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September 22, 2011

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Fun with Correlation and MLPs

On a day like today when almost everything is again correlated and down, including gold, seems like a good time to discuss correlation. A few weeks back, several articles came out about just how correlated everything was in August as the market’s traded up and down in unison around the debt ceiling discussions, financial crises in Europe, and earthquakes and hurricanes here in the northeast.  The evidence cited most often was Goldman Sachs’ research by David Kostin that said correlation between the S&P 500 and its members had reached all time highs of 0.73 in late August.  CNBC used this data point to raise the question: is this the end of stockpicking?  In an era of ubiquitous high frequency trading and ETFs, that doesn’t seem like an unreasonable conclusion.  See below for a chart outlining the trailing correlation over time of S&P 500 and its members.  It looks like correlation bounces around quite a bit, but has remained elevated in 2007, consistently above 0.3, and often much higher.  I’m not sure at what level stock picking starts again, but I’m sure CNBC will tell us…

MLP Intra-Sector Correlation

Naturally, I started to think about what those numbers would look like with my MLP goggles on…in other words, how correlated are individual MLPs to the Alerian MLP Index?  Well, in August, the 50 members of the MLP Index had correlation of 0.83 with the Index.  It makes sense that the number should be higher than the S&P 500, given MLP Index is very industry specific, as opposed to the S&P 500.   Like any single number, its hard to tell what it means with no context, so below is a chart of the monthly intra-index correlation for the MLP Index for the past 2 years.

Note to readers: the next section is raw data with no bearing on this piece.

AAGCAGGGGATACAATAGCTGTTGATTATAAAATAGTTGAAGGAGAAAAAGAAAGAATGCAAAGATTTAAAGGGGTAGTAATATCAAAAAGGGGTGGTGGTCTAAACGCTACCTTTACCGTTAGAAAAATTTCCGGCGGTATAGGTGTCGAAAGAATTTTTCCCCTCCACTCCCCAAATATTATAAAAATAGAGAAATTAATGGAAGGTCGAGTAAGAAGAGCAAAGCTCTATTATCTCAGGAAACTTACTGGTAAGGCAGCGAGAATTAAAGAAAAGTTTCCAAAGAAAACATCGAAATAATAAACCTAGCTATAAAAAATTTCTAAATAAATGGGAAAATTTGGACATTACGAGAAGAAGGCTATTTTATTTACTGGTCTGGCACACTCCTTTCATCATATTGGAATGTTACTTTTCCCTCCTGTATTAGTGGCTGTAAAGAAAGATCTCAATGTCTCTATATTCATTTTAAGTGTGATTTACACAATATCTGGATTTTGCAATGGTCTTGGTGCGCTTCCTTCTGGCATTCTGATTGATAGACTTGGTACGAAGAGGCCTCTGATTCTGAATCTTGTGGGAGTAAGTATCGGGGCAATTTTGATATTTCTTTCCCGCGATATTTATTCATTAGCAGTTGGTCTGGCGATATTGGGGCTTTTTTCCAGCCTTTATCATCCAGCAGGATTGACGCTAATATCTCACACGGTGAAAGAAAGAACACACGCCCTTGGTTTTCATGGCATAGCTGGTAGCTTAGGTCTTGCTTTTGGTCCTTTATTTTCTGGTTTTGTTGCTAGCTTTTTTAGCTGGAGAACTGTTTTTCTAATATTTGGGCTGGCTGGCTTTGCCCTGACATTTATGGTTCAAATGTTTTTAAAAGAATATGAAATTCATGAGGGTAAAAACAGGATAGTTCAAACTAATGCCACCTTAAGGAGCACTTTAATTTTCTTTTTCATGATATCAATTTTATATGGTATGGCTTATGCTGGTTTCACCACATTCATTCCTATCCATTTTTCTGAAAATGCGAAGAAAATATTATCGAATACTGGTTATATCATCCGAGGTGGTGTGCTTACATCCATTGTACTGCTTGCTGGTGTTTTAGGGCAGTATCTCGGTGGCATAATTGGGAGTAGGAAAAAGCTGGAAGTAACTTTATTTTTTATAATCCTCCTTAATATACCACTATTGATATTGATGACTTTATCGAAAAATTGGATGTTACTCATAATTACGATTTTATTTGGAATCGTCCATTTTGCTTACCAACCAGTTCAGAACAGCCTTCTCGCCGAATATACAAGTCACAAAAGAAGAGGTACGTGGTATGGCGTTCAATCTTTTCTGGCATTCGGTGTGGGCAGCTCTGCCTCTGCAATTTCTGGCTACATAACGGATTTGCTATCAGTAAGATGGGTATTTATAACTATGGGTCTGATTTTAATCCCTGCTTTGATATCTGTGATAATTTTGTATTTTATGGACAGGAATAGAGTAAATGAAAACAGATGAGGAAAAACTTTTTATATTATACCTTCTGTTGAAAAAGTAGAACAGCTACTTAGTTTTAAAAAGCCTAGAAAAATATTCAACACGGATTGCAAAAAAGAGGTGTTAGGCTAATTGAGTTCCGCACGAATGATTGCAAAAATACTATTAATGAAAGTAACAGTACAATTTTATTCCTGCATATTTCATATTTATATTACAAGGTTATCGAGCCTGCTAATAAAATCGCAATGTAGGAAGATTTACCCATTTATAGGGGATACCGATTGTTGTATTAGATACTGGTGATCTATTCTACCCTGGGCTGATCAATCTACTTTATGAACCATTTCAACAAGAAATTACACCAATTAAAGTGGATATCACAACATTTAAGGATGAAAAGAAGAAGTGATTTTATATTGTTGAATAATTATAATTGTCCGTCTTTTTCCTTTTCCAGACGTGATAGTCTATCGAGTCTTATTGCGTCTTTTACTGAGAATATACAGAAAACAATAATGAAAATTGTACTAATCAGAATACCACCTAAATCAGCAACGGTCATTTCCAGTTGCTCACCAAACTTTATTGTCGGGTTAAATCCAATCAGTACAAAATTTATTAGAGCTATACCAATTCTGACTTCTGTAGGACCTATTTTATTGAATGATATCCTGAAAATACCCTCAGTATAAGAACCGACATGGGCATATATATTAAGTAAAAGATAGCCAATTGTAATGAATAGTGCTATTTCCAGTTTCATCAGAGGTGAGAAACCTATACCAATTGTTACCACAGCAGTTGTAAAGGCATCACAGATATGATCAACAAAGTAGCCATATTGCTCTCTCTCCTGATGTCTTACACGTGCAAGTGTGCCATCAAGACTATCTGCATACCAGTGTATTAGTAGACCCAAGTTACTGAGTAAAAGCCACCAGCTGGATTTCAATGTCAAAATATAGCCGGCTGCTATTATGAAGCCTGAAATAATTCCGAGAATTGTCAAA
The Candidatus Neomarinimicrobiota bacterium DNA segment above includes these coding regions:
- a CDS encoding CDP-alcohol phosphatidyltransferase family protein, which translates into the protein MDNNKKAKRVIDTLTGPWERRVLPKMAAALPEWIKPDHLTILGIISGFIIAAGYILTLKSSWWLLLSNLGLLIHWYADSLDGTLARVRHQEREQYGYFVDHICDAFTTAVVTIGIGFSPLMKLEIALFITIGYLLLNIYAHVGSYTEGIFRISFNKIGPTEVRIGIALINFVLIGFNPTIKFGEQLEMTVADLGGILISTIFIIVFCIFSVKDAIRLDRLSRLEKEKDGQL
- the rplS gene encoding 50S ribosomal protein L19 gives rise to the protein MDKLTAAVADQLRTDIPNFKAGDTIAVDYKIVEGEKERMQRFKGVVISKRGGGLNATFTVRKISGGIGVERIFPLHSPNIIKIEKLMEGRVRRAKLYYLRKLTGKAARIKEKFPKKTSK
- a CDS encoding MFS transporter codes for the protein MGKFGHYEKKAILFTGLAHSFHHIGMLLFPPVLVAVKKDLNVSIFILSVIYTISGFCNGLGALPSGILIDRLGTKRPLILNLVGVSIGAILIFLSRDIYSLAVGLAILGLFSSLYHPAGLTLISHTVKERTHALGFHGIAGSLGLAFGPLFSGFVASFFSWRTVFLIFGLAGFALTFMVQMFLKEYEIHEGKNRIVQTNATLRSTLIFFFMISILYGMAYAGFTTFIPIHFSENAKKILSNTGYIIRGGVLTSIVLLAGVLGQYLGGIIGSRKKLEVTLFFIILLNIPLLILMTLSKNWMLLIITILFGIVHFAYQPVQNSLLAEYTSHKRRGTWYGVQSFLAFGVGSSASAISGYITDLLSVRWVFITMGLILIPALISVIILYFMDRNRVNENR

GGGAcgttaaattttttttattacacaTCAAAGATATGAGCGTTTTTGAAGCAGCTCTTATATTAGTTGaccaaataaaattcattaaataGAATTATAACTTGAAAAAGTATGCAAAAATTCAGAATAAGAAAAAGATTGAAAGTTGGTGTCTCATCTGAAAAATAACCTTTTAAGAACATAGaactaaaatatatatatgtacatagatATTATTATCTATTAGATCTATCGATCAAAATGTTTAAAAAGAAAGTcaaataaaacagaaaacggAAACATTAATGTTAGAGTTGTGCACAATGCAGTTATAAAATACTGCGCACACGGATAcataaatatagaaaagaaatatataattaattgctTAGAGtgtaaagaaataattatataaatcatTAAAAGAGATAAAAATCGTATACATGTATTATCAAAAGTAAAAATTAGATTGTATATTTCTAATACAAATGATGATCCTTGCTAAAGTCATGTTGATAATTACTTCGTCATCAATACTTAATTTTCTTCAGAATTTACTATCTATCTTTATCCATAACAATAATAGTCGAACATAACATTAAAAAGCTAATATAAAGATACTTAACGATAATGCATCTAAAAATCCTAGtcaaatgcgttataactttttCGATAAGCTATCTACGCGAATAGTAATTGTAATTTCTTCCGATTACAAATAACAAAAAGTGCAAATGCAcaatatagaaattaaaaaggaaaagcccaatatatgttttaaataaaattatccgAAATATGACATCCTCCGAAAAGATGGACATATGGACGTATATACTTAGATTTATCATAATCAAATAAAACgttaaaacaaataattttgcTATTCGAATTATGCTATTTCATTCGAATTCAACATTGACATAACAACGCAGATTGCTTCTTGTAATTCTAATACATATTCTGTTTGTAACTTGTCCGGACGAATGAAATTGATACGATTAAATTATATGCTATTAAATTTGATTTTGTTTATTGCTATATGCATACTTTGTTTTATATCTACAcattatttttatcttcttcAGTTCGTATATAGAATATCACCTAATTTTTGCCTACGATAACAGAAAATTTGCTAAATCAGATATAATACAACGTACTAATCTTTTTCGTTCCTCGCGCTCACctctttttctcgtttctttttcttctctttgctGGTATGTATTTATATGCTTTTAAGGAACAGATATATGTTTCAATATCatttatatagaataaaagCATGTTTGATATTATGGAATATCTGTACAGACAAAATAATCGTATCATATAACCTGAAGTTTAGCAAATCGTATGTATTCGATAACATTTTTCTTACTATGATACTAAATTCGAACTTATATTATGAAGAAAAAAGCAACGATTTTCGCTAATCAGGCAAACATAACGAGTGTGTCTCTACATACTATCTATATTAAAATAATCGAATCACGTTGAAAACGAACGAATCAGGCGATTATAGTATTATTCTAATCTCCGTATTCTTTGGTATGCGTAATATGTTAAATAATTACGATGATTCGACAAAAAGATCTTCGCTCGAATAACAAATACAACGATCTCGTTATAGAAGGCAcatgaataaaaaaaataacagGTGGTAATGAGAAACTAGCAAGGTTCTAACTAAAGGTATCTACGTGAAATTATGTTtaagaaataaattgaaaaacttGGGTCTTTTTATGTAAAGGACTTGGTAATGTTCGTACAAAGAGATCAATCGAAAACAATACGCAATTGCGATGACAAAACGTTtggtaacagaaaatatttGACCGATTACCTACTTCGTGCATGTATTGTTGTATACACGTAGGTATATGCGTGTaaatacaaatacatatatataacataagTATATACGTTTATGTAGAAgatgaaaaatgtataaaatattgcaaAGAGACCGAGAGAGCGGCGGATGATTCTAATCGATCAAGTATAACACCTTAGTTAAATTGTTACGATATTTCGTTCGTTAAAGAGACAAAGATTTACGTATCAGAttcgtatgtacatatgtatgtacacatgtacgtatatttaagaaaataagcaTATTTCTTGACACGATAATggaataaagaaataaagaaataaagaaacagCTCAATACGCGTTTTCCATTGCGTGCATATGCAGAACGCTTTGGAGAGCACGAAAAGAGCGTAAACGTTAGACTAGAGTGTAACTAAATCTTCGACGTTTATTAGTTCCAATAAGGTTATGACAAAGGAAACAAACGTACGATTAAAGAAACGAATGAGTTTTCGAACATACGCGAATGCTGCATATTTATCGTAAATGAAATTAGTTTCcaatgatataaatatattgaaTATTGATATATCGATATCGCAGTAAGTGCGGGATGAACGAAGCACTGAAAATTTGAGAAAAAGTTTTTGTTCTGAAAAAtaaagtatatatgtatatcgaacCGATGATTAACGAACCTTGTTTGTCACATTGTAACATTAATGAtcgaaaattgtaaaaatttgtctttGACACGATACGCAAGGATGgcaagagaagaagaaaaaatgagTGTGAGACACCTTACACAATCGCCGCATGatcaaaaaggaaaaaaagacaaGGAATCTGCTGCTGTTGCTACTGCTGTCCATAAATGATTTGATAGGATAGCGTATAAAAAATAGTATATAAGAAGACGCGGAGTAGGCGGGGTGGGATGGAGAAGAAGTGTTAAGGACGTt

Ok, so that tells us that MLP correlation was at elevated levels in August, but what I’d really like to know: Is the intra-index correlation for MLPs lower than it is in other sectors?  If I knew that, I could make a case that the MLP sector has better opportunities for active management (stock picking) than other industries.  It is my hypothesis that the MLP sector is generally more inefficient than the broader market, and provides more opportunities for the active manager.  Below is a simple (and definitely statistically insignificant) chart where I take a look at the top 5 largest components of XLE, the Energy sector ETF, and compare the correlation of those 5 with the XLE, and I do the same for the 5 largest components of the MLP index.   The results are varied, but generally, the XLE components are more correlated than the MLP components.  Over the past two years, the top 5 components of XLE have averaged monthly correlation with XLE of 79.9%, compared with 78.4% for the 5 largest MLPs and the MLP index.

I imagine the disparity would be wider for the bottom five of each index, but given how often those 5 change, that’s a little more complicated.  So even if this doesn’t prove my hypothesis, its at least a worthy sanity check that indeed, MLP components aren’t overly correlated to the index, which may be surprising to some given how large the biggest 5 MLPs are in market cap relative to other MLPs.
Correlation of MLPs to Other Securities
Given all this talk of correlation, it probably makes sense to update how correlated MLPs are to broader indices and other securities.  There are different ways of looking at correlation, but for purposes of this post, I went yearly for the past 5 years.  I stuck with daily changes in MLP index compared to daily changes in the 10-year treasury interest rate, the S&P 500, oil futures (cushing), and XLE.

MLPs and correlation to other securities.

So, 2005-2007, MLPs weren’t too correlated with stocks, then in 2008 and 2009, correlation jumped, and has remained elevated into 2011.  Days like today certainly add to that correlation.  Should be an interesting rest of the year, I believe in the 4th quarter, this correlation relationship will break down, but I don’t have much evidence to base that on at this point.

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